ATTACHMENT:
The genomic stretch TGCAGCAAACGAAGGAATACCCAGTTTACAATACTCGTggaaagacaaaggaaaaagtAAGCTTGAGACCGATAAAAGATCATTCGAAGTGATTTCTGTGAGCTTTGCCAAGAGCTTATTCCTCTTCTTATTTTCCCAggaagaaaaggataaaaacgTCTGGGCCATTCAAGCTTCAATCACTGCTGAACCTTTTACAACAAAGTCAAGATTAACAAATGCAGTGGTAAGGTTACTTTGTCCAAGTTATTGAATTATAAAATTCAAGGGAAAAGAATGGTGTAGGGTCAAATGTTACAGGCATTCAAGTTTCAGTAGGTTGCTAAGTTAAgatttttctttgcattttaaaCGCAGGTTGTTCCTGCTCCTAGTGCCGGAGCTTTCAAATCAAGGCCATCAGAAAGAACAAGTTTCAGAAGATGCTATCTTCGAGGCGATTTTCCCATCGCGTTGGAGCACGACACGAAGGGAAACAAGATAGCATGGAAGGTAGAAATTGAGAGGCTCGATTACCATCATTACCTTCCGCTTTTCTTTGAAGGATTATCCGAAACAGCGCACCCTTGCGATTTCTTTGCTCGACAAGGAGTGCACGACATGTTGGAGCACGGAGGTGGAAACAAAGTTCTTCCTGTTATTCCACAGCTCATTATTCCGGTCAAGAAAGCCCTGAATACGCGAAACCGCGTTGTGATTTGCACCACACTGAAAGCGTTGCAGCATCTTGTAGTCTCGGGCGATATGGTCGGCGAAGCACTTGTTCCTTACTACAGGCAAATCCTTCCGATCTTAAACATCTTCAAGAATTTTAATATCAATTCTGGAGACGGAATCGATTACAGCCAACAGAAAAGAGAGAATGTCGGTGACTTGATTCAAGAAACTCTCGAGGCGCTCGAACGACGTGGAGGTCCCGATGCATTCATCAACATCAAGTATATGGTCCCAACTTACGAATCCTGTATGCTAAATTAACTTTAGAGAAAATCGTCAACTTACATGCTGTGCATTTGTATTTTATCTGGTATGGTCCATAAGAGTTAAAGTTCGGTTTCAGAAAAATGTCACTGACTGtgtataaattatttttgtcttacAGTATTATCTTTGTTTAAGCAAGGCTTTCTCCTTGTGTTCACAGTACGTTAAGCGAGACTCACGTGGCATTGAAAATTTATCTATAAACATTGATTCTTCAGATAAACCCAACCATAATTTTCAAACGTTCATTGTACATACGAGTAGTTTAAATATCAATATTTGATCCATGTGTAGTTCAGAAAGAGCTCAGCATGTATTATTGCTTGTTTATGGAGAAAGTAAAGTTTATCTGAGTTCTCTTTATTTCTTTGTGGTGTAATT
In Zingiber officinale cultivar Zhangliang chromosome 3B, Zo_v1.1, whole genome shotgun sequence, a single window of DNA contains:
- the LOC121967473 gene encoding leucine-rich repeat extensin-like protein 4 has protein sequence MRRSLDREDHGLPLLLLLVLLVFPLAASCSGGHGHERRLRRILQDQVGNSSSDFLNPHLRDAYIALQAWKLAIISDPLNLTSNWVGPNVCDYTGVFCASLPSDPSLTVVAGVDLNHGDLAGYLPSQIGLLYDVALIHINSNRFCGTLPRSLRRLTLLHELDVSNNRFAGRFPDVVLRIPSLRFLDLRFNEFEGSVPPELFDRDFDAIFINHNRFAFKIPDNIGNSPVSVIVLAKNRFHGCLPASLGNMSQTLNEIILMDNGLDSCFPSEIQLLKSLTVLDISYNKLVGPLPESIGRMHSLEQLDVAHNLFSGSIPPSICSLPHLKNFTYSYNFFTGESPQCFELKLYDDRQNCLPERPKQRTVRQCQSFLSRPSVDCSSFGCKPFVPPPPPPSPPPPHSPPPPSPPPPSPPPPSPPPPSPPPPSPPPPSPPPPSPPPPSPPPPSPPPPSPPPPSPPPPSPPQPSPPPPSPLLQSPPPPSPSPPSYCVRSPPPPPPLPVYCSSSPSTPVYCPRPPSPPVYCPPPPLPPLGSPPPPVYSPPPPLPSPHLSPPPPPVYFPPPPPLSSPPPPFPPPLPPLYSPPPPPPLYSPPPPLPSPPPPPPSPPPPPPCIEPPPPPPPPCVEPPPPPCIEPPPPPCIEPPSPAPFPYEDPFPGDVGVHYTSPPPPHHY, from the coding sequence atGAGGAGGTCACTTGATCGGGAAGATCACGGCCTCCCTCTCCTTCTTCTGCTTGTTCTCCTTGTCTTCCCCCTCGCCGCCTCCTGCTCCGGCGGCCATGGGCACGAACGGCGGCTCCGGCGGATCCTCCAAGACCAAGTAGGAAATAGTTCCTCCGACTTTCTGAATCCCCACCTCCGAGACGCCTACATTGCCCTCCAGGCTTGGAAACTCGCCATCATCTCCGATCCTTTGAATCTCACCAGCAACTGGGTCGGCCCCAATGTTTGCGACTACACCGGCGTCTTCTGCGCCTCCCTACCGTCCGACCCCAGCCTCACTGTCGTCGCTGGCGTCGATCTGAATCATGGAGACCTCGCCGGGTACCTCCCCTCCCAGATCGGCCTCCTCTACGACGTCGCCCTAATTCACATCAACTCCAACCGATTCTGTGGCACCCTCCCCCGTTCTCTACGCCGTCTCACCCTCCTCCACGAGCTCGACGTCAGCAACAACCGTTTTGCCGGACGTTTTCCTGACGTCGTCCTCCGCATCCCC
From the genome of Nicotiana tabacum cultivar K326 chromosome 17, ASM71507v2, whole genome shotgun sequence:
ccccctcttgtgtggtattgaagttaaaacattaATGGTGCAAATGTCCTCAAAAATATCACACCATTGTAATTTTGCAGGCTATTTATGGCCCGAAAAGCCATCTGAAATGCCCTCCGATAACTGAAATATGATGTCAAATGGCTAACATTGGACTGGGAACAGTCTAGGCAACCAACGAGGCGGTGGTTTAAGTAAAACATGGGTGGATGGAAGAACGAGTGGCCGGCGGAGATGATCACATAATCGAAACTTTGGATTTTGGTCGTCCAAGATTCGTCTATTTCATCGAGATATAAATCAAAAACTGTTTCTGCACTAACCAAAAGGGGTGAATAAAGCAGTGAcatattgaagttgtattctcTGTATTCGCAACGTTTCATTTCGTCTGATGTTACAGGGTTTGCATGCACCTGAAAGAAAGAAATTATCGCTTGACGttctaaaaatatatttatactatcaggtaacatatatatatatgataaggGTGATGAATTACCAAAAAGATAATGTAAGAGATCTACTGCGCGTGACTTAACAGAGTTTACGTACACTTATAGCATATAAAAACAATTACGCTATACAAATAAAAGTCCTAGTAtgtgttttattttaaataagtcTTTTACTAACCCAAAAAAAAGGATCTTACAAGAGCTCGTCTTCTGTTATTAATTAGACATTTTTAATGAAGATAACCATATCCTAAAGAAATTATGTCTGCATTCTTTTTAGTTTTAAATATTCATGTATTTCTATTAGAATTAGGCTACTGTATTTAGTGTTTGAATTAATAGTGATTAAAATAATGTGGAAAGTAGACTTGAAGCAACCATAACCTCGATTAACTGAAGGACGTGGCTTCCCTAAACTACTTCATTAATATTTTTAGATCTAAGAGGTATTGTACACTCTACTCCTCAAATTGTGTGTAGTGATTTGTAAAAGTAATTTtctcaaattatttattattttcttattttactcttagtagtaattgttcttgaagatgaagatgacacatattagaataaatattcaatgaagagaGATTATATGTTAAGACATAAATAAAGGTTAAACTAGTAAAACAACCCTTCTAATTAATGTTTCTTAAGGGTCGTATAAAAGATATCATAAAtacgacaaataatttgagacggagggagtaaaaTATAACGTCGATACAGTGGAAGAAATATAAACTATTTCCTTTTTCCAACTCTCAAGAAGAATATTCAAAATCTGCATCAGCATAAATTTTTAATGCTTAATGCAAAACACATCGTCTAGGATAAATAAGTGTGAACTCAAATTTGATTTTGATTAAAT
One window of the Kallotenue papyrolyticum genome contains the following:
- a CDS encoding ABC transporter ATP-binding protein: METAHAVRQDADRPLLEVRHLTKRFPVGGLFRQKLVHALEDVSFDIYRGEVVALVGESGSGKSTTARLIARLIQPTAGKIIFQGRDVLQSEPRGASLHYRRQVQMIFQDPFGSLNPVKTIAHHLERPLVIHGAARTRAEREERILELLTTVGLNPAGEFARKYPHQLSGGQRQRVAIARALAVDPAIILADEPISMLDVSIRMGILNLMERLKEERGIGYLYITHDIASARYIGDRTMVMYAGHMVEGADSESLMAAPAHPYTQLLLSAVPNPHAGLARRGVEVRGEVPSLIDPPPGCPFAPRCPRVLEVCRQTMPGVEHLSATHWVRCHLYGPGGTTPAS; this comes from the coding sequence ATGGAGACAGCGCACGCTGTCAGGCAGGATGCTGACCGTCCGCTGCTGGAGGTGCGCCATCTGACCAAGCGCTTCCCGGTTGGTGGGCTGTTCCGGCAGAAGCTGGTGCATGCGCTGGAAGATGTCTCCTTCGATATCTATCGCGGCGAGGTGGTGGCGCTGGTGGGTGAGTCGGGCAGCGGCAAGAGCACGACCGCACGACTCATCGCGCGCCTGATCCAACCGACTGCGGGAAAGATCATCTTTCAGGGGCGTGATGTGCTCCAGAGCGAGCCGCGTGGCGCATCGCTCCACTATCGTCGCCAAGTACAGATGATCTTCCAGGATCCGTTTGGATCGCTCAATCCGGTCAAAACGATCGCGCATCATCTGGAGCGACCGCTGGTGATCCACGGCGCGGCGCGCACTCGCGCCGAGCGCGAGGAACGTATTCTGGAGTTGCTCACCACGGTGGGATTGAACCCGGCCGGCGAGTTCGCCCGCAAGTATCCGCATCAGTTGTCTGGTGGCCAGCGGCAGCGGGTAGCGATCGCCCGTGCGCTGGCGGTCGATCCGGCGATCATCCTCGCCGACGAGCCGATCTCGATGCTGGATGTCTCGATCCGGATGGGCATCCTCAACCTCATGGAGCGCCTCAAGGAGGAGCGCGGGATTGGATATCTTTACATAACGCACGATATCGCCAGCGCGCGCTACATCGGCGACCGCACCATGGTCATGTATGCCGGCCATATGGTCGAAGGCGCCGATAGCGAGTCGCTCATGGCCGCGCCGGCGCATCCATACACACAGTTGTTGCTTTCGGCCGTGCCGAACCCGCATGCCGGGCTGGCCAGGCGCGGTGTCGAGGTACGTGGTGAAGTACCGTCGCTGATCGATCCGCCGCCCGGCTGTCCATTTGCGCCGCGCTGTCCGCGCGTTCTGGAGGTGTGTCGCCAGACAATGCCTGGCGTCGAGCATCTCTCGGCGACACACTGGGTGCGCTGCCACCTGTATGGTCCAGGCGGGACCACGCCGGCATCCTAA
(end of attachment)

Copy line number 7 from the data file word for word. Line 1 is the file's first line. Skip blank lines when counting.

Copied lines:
- a CDS encoding ABC transporter ATP-binding protein: METAHAVRQDADRPLLEVRHLTKRFPVGGLFRQKLVHALEDVSFDIYRGEVVALVGESGSGKSTTARLIARLIQPTAGKIIFQGRDVLQSEPRGASLHYRRQVQMIFQDPFGSLNPVKTIAHHLERPLVIHGAARTRAEREERILELLTTVGLNPAGEFARKYPHQLSGGQRQRVAIARALAVDPAIILADEPISMLDVSIRMGILNLMERLKEERGIGYLYITHDIASARYIGDRTMVMYAGHMVEGADSESLMAAPAHPYTQLLLSAVPNPHAGLARRGVEVRGEVPSLIDPPPGCPFAPRCPRVLEVCRQTMPGVEHLSATHWVRCHLYGPGGTTPAS; this comes from the coding sequence ATGGAGACAGCGCACGCTGTCAGGCAGGATGCTGACCGTCCGCTGCTGGAGGTGCGCCATCTGACCAAGCGCTTCCCGGTTGGTGGGCTGTTCCGGCAGAAGCTGGTGCATGCGCTGGAAGATGTCTCCTTCGATATCTATCGCGGCGAGGTGGTGGCGCTGGTGGGTGAGTCGGGCAGCGGCAAGAGCACGACCGCACGACTCATCGCGCGCCTGATCCAACCGACTGCGGGAAAGATCATCTTTCAGGGGCGTGATGTGCTCCAGAGCGAGCCGCGTGGCGCATCGCTCCACTATCGTCGCCAAGTACAGATGATCTTCCAGGATCCGTTTGGATCGCTCAATCCGGTCAAAACGATCGCGCATCATCTGGAGCGACCGCTGGTGATCCACGGCGCGGCGCGCACTCGCGCCGAGCGCGAGGAACGTATTCTGGAGTTGCTCACCACGGTGGGATTGAACCCGGCCGGCGAGTTCGCCCGCAAGTATCCGCATCAGTTGTCTGGTGGCCAGCGGCAGCGGGTAGCGATCGCCCGTGCGCTGGCGGTCGATCCGGCGATCATCCTCGCCGACGAGCCGATCTCGATGCTGGATGTCTCGATCCGGATGGGCATCCTCAACCTCATGGAGCGCCTCAAGGAGGAGCGCGGGATTGGATATCTTTACATAACGCACGATATCGCCAGCGCGCGCTACATCGGCGACCGCACCATGGTCATGTATGCCGGCCATATGGTCGAAGGCGCCGATAGCGAGTCGCTCATGGCCGCGCCGGCGCATCCATACACACAGTTGTTGCTTTCGGCCGTGCCGAACCCGCATGCCGGGCTGGCCAGGCGCGGTGTCGAGGTACGTGGTGAAGTACCGTCGCTGATCGATCCGCCGCCCGGCTGTCCATTTGCGCCGCGCTGTCCGCGCGTTCTGGAGGTGTGTCGCCAGACAATGCCTGGCGTCGAGCATCTCTCGGCGACACACTGGGTGCGCTGCCACCTGTATGGTCCAGGCGGGACCACGCCGGCATCCTAA